Commemorations of the outbreak of World War I have begun, so we thought we’d take a look at 10 of London’s memorials to those who died in the Great War.
Initially a wood and plaster structure, it was just one of a number of a memorials unveiled in July 1919 for a special ‘Peace Day’ commemoration of the previous year’s armistice.
But such was its popularity that it was replaced in the following year by the Portland stone monument – built by Holland, Hannen & Cubitts – which now stands on the site. It was officially unveiled by King George V on Remembrance Day in 1920.
Designed by Sir Edwin Lutyens, the decision to model it after a ‘cenotaph’ – a classical Greek design depicting an empty tomb for those who remains are elsewhere – was apparently Lutyens’ own. The cloth flags on both sides – part of the original design (although Lutyens apparently wanted them in stone) – represent various elements of the British armed forces.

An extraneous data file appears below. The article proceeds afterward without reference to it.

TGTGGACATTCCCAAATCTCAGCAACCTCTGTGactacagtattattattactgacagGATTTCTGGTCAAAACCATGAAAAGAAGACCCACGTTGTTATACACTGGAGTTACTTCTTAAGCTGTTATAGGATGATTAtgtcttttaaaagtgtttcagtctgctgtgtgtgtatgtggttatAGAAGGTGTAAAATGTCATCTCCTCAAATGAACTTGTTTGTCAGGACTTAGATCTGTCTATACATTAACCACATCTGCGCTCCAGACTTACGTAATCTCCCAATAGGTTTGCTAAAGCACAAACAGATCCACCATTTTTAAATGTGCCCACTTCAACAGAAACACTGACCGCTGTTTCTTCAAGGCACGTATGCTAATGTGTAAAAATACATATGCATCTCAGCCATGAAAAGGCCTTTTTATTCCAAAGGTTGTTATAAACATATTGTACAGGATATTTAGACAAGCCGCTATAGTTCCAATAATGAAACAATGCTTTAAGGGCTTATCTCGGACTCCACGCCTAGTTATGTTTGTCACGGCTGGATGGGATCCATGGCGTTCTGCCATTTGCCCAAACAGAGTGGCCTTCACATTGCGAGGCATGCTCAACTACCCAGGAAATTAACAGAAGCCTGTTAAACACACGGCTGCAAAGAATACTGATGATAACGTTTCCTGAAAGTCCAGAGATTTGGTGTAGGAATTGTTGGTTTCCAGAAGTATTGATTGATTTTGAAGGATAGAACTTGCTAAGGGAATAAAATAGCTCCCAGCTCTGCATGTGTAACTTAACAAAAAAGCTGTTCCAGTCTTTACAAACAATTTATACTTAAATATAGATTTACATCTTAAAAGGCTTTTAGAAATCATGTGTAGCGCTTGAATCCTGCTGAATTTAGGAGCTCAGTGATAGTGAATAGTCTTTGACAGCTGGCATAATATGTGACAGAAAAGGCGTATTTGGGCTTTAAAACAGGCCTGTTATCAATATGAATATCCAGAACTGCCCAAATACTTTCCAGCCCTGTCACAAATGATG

Temporary railings were added on the south side of the memorial in 1938 by Lutyens and are brought out for the Remembrance Sunday service each year. The Cenotaph was updated after World War II with the addition of Roman numerals recording its dates after which it was unveiled a second time, this time by King George VI, on 10th November, 1946.
The Cenotaph – designated a Grade I-listed building – has spawned a host of replicas in places once part of the British Empire – from Australia to Canada and Hong Kong.